HARRISONBURG — K-12 teachers from 35 underperforming schools were encouraged Thursday to embrace what many consider a bane to their profession.
John Almarode, a James Madison University assistant professor and education researcher, told a conference of teachers and administrators that the Standards of Learning do not prevent them from being “as creative as they used to be,” an excuse he often hears, or from making learning fun and engaging.
It’s no secret that educators statewide grumble about the SOLs, a set of achievement goals and standardized tests to measure whether students are making enough progress.
Almarode, head of the university’s Department of Educational Foundations and Exceptionalities, says teachers who can’t be creative with the SOLs probably weren’t creative before SOLs existed, either.
Almarode was the keynote speaker Thursday at Successful Learning Tools for All Students, a two-day conference held at JMU.
“There’s nothing in here that says, ‘Students must analyze by doing 4,252 worksheets. They must explain by turning to the back of the book and writing down the definition five times. Compare and contrast — they must do this by completing more worksheets.’ … Standards tell you what to teach. Not how,” Almarode said.
The conference was hosted by Region 5 of the Virginia Department of Education’s Training and Technical Assistance Center, which is based at JMU.
This is the first year for the conference, which is related to an event first held in April to get educators thinking about potential changes for the next school year.
Almarode said the problem isn’t with the Standards of Learning — it’s that they’re misunderstood.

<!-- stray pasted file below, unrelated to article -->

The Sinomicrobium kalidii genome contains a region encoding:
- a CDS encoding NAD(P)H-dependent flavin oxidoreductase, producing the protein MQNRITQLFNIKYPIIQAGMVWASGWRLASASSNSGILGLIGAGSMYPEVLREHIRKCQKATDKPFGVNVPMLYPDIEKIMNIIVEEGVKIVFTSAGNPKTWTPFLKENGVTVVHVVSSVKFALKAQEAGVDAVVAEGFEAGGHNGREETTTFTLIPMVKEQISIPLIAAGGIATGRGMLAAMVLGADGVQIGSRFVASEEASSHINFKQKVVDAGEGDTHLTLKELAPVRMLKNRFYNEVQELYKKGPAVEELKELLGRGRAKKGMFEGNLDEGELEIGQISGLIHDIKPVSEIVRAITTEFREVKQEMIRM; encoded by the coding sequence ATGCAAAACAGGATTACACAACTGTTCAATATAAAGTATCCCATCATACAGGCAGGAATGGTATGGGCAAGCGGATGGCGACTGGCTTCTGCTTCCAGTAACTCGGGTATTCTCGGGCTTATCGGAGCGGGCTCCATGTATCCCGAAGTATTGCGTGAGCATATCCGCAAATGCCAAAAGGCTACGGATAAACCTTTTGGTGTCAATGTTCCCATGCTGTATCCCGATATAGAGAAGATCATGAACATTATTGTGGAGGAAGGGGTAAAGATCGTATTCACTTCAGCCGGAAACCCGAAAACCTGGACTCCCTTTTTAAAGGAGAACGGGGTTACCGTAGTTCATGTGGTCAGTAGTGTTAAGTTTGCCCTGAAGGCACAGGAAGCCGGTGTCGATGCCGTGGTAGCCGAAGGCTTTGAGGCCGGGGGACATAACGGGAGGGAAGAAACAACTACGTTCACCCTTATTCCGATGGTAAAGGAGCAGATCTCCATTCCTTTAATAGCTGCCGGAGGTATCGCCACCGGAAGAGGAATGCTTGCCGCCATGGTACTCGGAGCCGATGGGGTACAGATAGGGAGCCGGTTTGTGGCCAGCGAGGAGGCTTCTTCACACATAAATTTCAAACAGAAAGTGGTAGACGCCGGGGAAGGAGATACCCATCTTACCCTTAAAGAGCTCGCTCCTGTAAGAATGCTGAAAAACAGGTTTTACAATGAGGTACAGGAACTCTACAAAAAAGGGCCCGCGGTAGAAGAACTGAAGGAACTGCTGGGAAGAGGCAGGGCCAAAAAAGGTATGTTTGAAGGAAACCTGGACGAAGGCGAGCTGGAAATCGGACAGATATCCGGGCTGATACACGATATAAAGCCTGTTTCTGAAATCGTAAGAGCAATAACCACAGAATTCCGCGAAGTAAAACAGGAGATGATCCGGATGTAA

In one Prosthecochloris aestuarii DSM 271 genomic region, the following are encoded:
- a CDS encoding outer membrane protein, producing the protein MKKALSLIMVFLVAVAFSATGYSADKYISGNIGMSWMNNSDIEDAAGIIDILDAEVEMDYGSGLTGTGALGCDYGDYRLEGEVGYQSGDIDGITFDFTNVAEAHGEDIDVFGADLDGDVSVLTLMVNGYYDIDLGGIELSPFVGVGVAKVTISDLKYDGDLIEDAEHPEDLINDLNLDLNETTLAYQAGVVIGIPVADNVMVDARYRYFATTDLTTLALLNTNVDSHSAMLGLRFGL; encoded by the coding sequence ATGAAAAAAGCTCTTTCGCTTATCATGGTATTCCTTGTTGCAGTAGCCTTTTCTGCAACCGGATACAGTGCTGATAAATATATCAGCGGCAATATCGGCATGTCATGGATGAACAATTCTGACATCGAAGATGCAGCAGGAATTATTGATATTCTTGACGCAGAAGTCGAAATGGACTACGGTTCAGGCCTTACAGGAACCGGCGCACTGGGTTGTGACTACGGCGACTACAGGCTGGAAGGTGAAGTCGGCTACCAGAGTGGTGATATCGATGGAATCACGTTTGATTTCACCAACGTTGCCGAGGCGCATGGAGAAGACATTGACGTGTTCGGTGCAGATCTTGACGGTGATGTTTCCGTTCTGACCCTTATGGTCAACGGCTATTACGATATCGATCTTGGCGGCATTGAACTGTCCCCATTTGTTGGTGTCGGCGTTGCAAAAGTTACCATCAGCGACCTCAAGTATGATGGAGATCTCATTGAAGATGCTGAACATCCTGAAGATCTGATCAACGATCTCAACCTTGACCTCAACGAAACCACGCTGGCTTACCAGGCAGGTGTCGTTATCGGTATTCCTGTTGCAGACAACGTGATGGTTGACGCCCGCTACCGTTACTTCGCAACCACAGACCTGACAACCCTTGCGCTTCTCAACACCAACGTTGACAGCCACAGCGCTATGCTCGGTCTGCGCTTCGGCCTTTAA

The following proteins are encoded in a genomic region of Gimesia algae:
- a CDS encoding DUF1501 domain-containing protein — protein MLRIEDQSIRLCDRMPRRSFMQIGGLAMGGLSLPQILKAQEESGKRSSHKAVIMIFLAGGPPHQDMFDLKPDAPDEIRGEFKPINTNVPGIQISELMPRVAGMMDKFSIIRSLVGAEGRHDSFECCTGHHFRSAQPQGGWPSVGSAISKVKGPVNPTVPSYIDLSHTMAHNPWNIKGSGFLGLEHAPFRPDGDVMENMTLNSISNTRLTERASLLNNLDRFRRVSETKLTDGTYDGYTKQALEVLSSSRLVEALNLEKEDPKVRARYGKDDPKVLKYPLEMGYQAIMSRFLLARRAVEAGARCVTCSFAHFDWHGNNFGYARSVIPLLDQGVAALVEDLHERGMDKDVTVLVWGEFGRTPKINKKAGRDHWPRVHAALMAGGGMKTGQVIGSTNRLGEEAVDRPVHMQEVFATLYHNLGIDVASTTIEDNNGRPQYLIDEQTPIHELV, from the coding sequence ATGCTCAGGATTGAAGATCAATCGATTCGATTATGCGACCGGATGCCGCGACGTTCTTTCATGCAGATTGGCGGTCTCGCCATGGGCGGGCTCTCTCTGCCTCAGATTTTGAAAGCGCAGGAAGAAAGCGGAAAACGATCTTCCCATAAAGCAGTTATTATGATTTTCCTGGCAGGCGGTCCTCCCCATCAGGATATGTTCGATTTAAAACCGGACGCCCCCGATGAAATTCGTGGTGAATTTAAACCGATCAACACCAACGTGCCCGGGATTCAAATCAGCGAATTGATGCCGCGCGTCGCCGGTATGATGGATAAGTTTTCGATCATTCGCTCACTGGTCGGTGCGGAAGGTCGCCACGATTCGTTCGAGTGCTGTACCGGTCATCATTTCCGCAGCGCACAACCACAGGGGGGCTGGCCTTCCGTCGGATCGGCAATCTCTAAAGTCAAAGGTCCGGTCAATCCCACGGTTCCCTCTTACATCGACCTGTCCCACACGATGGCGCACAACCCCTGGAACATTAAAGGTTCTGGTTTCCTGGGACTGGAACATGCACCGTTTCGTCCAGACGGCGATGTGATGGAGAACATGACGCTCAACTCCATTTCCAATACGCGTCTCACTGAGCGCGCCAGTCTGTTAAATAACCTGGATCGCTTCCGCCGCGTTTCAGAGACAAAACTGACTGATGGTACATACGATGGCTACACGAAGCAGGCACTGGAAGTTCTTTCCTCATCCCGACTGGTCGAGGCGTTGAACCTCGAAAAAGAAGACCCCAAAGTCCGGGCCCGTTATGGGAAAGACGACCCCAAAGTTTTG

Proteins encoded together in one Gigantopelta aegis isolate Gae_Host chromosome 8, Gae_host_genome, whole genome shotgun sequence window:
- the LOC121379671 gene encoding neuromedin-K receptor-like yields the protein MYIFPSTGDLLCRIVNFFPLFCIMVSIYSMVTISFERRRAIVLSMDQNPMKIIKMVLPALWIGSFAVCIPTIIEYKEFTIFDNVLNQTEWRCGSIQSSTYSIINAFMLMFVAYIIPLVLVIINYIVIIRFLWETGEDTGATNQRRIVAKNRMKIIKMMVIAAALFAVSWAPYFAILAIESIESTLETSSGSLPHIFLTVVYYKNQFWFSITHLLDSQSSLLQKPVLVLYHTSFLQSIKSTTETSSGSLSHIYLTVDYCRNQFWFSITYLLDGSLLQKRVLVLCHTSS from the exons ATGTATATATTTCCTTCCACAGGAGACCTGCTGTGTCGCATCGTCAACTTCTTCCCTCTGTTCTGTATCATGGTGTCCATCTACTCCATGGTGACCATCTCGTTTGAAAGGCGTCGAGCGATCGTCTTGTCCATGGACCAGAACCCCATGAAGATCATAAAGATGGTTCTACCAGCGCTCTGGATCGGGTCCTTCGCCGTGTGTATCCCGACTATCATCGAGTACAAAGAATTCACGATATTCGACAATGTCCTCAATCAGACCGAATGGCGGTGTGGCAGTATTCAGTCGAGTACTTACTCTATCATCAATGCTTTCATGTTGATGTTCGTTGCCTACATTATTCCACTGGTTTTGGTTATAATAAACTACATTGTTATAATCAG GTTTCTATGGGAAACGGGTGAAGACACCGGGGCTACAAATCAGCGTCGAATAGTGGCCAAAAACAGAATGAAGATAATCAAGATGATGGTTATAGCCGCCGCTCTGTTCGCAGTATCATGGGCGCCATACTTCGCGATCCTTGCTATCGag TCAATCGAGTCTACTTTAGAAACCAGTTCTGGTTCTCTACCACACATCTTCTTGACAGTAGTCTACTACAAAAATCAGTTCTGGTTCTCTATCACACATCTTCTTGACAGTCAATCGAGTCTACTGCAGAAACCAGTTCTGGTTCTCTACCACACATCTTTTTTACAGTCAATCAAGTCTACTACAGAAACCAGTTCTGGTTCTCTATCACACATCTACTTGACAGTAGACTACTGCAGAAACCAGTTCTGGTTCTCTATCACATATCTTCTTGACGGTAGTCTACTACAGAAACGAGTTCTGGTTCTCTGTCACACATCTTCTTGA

They’re also not taught uniformly throughout the state, meaning students don’t necessarily get the same information from division to division.
He agrees with educators and administrators who say the assessments need to be reformed to better measure student progress, but says the curriculum itself is just fine.
Teachers need to be able to distinguish between what’s “need to know,” and “neat to know,” he said.
It’s great if teachers have a love of frogs, for example, but an in-depth knowledge of frogs isn’t going to show up on the SOL tests.
Educators need to make sure they’re teaching required material before adding extras, Almarode said.
On VDOE’s website, the SOLs are explained in brief — for parents, politicians and policymakers, Almarode says — but what teachers should be using are curriculum frameworks that are many pages longer and identify exactly what students need to know and how they will need to prove their knowledge on the tests.
Almarode said many teachers don’t know the curriculum frameworks exist, because they’ve never been taught about them.
Other sessions during the two-day conference dove deeper into strategies for using curriculum frameworks.
“You know, when you’re teaching, you walk in, and it’s go time,” said John McNaught, co-director of the Training and Technical Assistance Center at JMU. “It’s not like there’s a whole lot of time to go research and find out where things are. That, really, is what we’re trying to do here. Not only show them where it is, but how to use it.”
Almarode engaged the audience, which was made up of teachers from about 35 schools, by quizzing them on the effectiveness of common teaching strategies.
Many in the crowd seemed surprised that teachers are the No. 1 influence in how well a child is able to learn, above even the child’s home life, individual characteristics and the curriculum.
Teachers should expect administrators to challenge their methods, and they should be prepared to defend them, Almarode said.
“If you want to engage in smart teaching, you not only have to know what the research-based strategies are, you have to know exactly what they need to know, and throw overboard things that are neat to know,” he said.
Contact Kassondra Cloos at 574-6290 or firstname.lastname@example.org